The SAC does not identify what, if any, major life activity was substantially limited by Plaintiff's impairment,"a herniation with serious sequilae." (SAC ¶ 21.) ) While working constitutes a major life activity, "the inability to perform a single particular job does not constitute a substantial limitation in the major life activity of working." Temple v. Bd. of Educ., 322 F. Supp. 2d 277, 281 (E.D.N.Y. 2004). Rather for the major life activity of working to be impaired, one must be "disabled from a 'broad range of jobs' as compared with the 'average person having comparable training, skills and abilities.'" Doe v. Bd. of Ed., 63 Fed. Appx. 46, 49 (2d Cir. 2003) (summary order)(quoting Bartlett v. N.Y. State. Bd. of Law Exam'rs, 226 F.3d 69, 82-83 (2d Cir. 2000)); see Giordano v. City of New York, 274 F.3d 740 (2d Cir.2001). Here, the SAC cannot be read to claim that Plaintiff was substantially impaired in the life activity of working as both the SAC and the June 27, 2005 New York State Worker's Compensation Board Memorandum annexed to the SAC refer to Plaintiff working as a taxi driver both at the time of his injury and his termination, as well as for a period of time thereafter. (SAC ¶ 31.)

Even assuming that Plaintiff has alleged sufficient facts to support that he is an individual with a disability, he has not alleged any facts suggesting that his discharge was due to his disability. To the contrary, he asserts that he was terminated because he was accused of driving a cab while receiving workers' compensation benefits, which the District claimed was "insurance fraud" and "theft of services." (SAC ¶ 60; see also Pl.'s Reply Aff. ¶ 12 ("I was unlawfully terminated for a legal concurrent job permitted under WCL.").) Cf. Mele v. Hill Health Center, 2009 WL 859081 *5 (D. Conn. Mar. 31, 2009) (dismissing ADA and Rehabilitation Act claims because complaint did not allege facts showing that plaintiff was discriminated against because of disability).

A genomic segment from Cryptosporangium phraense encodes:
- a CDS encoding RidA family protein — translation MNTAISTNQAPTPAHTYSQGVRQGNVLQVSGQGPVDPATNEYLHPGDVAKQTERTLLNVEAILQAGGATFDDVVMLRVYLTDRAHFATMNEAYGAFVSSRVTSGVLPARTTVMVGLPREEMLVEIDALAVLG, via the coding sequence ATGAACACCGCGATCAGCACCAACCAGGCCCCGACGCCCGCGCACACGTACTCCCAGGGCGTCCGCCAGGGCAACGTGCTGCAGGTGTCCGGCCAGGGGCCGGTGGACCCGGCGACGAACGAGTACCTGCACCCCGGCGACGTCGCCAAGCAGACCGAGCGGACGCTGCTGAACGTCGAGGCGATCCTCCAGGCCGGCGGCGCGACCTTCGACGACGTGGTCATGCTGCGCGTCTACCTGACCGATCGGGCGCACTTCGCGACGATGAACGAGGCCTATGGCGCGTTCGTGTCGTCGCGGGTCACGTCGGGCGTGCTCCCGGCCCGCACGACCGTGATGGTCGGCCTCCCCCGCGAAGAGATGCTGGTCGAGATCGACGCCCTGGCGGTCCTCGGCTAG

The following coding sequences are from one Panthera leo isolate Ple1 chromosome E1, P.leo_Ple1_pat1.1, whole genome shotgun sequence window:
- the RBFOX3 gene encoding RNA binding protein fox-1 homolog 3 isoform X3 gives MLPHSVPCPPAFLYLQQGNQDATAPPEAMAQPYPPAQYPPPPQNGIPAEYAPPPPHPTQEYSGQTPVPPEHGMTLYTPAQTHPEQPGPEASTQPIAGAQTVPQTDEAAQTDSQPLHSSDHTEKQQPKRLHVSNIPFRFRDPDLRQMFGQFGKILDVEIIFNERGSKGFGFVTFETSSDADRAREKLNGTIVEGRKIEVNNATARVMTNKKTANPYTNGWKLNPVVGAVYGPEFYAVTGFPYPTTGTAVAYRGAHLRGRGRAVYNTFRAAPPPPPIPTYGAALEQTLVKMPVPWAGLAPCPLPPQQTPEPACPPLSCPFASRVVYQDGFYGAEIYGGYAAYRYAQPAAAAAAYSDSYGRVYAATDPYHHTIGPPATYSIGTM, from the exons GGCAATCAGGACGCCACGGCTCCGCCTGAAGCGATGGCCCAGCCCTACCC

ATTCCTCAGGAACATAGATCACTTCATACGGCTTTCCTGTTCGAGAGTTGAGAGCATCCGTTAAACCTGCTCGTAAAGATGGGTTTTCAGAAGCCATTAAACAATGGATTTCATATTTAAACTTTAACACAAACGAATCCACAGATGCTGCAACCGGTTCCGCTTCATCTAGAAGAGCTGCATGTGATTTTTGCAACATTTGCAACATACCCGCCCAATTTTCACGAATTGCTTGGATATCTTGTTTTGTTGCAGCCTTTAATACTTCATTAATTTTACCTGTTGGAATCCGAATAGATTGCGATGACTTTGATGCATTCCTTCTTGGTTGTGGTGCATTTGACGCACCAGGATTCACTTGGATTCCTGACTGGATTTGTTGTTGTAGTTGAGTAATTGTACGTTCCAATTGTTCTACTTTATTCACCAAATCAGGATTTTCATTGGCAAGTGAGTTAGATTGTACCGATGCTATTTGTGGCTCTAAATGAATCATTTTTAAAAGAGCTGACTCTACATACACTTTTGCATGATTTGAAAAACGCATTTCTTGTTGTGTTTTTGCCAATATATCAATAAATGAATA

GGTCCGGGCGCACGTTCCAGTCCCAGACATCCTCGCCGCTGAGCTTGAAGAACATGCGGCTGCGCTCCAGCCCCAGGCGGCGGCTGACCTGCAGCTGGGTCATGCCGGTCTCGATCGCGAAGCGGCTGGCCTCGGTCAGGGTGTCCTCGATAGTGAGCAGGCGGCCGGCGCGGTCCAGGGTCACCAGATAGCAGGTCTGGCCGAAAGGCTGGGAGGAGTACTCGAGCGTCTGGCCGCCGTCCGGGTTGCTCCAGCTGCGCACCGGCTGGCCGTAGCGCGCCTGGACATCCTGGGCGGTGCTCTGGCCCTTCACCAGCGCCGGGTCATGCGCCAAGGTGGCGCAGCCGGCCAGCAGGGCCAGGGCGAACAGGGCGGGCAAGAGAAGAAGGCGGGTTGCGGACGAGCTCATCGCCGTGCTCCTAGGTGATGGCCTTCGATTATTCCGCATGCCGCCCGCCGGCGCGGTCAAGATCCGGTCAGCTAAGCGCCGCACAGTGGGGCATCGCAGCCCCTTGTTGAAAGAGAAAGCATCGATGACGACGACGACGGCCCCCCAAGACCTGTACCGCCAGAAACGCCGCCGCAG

The proposed pleading fails to state a claim for violation of § 504 of the Rehabilitation Act and therefore leave to amend to assert the claim is appropriately denied as futile.

C. The State Law Claim

As noted earlier, Defendants argue that Plaintiff cannot assert claims under state law for "fraud and record tampering" and the "New York Counterpart of the ADA" because he never filed a notice of claim. The Court, however, need not reach the issue as there is no longer any independent basis for federal jurisdiction in the within action given the Court's Memorandum & Order, dated March 31, 2009, granting Defendants summary judgment on Plaintiff's COBRA claim. Accordingly, it would be inappropriate for the Court to permit the amendment to assert a state claim, the resolution of which would require the determination of additional factual and legal issues. See 28 U.S.C. § 1367(c)(3) ("The district court may decline to exercise supplemental jurisdiction over a claim . . . if . . . the district court has dismissed all claims over which it has original jurisdiction . . . ."); N.Y. Mercantile Exch., Inc. v. Intercontinental Exch., Inc., 497 F.3d 109, 119 (2d Cir. 2007) ( holding that dismissal of remaining state claims after the dismissal of federal claims is particularly appropriate where the resolution of the state law claims entails resolving additional legal and factual issues).


For the reasons set forth herein, Plaintiff's motion for leave to file the second amended complaint is denied. The Clerk of Court shall close this case on or after May 15, 2009 (the date on which the Court's March 31, 2009 Order granting summary judgment on the COBRA claim becomes effective).


Denis R. Hurley United States Senior District Judge